From 1787 to 1788, Americans would write and ratify a new Constitution that, in a concession to Lower South planters who demanded access to the trans-Atlantic trade, forbade a ban on the foreign slave trade for at least the next 20 years. But Congress could — and, in 1794, did — prohibit American ships from participating. In 1807, right on schedule, Congress passed — and President Thomas Jefferson, a slave-owning Virginian, signed — a measure to abolish the importation of enslaved Africans to the United States, effective Jan. 1, 1808.
But the end to American involvement in the trans-Atlantic slave trade (or at least the official end, given an illegal trade that would not end until the start of the Civil War) did not mean the end of the slave trade altogether. Slavery remained a big and booming business, driven by demand for tobacco, rice, indigo and increasingly cotton, which was already on its path to dominance as the principal cash crop of the slaveholding South.
Within a decade of the invention of the cotton gin in 1793, annual cotton production had grown twentyfold to 35 million pounds in 1800. By 1810, production had risen to roughly 85 million pounds per year, accounting for more than 20 percent of the nation’s export revenue. By 1820, the United States was producing something in the area of 160 million pounds of cotton a year.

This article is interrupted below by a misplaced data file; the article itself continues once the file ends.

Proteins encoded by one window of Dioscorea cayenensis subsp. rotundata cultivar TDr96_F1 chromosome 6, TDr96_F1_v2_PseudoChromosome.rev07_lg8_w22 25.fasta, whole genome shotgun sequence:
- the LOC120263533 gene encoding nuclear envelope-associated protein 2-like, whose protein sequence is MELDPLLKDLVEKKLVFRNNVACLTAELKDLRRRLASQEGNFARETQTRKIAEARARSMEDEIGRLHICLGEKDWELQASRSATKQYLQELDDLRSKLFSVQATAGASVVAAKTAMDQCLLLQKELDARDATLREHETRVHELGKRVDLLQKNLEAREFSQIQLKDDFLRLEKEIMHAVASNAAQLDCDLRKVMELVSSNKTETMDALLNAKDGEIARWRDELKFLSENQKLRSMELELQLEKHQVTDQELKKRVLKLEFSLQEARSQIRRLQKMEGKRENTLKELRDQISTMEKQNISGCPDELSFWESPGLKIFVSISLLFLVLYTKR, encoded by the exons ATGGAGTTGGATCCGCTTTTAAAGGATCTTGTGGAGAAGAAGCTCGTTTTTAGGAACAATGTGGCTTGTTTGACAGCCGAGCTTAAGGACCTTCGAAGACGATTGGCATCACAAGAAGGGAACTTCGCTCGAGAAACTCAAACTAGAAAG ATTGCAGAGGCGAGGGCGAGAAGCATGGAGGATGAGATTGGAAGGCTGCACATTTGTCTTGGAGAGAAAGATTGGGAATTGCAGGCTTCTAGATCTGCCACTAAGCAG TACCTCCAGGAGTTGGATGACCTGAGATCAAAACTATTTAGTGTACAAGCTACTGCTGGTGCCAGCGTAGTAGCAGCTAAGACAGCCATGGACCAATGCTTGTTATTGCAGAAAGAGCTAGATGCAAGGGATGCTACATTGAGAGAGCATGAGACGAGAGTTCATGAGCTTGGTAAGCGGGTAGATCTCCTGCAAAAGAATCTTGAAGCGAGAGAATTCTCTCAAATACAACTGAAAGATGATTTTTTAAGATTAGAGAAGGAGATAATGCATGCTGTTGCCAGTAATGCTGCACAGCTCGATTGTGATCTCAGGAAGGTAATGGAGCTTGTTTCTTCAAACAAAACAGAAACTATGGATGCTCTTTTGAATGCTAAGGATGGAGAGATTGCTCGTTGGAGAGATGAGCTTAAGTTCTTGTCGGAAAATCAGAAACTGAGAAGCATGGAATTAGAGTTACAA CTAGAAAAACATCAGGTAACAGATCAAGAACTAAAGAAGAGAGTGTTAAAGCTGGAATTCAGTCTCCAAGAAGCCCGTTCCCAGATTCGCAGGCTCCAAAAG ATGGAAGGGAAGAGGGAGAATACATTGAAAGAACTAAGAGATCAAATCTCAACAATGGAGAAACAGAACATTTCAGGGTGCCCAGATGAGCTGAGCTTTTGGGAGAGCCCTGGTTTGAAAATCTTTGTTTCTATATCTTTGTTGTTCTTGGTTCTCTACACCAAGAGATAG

Fueling this growth was the rapid expansion of American territory, facilitated by events abroad. In August 1791, the Haitian Revolution began with an insurrection of enslaved people. In 1803, Haitian revolutionaries defeated a final French Army expedition sent to pacify the colony after years of bloody conflict. To pay for this expensive quagmire — and to keep the territory out of the hands of the British — the soon-to-be-emperor Napoleon Bonaparte sold what remained of French North America to the United States at a fire-sale price.
The new territory nearly doubled the size of the country, opening new land to settlement and commercial cultivation. And as the American nation expanded further into the southeast, so too did its slave system. Planters moved from east to west. Some brought slaves. Others needed to buy them. There had always been an internal market for enslaved labor, but the end of the international trade made it larger and more lucrative.
It is hard to quantify the total volume of sales on the domestic slave trade, but scholars estimate that in the 40-year period between the Missouri Compromise and the secession crisis, at least 875,000 people were sent south and southwest from the Upper South, most as a result of commercial transactions, the rest as a consequence of planter migration.
New, more granular data on voyages and migrations and sales will help scholars delve deeper than ever into the nature of slavery in the United States, into specifics of the trade and into the ways it shaped the political economy of the American republic.“